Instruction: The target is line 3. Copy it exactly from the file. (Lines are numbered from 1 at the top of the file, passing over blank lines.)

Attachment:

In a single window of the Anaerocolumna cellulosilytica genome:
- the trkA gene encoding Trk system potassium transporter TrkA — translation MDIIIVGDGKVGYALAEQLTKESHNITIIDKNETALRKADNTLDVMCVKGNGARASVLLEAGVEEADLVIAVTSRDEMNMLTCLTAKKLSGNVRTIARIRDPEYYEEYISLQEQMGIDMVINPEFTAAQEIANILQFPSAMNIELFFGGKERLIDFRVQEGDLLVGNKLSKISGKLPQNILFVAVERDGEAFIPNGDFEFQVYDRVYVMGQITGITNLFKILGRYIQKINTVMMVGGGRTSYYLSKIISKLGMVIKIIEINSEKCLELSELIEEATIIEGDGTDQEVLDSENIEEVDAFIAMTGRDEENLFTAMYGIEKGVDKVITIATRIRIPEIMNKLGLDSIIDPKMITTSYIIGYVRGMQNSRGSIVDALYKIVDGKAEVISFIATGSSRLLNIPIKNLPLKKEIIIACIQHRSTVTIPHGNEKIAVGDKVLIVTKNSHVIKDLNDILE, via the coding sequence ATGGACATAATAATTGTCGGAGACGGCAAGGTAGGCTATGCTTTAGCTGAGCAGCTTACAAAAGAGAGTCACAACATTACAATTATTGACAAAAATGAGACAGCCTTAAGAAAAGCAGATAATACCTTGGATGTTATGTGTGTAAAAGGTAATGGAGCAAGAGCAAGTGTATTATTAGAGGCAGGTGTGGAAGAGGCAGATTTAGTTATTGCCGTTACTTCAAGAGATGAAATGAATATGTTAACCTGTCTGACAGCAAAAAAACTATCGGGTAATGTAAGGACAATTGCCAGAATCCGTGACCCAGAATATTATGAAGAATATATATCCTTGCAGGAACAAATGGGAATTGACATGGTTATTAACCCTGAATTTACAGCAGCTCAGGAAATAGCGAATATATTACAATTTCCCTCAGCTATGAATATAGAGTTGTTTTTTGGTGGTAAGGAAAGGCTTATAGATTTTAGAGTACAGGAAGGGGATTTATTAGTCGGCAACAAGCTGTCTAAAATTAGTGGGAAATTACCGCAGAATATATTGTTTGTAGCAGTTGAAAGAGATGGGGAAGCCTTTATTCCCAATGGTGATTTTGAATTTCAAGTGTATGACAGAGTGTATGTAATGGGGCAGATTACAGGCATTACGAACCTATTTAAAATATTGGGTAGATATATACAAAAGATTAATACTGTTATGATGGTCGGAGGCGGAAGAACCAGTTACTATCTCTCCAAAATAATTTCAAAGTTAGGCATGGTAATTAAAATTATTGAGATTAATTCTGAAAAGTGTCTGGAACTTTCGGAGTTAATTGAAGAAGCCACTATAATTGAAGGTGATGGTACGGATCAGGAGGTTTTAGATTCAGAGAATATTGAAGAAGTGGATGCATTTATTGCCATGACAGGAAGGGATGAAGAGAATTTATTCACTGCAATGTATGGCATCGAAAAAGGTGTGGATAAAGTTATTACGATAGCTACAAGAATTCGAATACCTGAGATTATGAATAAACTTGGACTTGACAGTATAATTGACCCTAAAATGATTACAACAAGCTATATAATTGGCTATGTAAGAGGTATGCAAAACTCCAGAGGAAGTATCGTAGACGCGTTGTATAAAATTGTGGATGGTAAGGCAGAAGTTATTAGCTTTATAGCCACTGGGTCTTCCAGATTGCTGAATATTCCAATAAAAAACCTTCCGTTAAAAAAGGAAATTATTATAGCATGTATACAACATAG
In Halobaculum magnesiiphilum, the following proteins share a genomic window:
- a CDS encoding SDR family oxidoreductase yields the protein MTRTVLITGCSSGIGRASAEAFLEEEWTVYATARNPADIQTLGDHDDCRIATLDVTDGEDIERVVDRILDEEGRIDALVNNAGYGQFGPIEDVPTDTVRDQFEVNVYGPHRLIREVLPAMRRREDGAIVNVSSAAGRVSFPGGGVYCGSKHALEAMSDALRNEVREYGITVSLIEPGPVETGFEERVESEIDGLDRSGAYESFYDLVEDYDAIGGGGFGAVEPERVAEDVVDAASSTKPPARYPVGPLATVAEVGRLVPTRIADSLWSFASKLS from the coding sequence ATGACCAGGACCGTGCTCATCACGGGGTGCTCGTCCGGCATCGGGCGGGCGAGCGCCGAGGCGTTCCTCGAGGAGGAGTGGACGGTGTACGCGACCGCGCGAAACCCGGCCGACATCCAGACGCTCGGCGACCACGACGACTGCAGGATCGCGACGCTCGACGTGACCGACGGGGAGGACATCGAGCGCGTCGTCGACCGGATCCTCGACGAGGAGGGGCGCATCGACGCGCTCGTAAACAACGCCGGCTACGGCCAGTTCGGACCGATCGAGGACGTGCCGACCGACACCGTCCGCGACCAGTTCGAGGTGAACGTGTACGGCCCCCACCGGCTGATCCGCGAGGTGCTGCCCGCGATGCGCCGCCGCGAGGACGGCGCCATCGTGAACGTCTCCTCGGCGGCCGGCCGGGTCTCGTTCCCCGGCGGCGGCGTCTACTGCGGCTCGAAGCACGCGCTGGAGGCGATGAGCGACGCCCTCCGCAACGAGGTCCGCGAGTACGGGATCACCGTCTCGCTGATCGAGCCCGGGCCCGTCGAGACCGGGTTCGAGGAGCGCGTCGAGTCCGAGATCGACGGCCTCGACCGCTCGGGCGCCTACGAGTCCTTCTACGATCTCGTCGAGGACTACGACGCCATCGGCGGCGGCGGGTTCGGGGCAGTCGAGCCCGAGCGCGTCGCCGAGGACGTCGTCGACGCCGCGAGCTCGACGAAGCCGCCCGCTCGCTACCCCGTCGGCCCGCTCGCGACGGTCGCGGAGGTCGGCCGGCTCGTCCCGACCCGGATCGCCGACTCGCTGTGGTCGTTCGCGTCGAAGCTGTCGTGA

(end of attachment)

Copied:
In Halobaculum magnesiiphilum, the following proteins share a genomic window: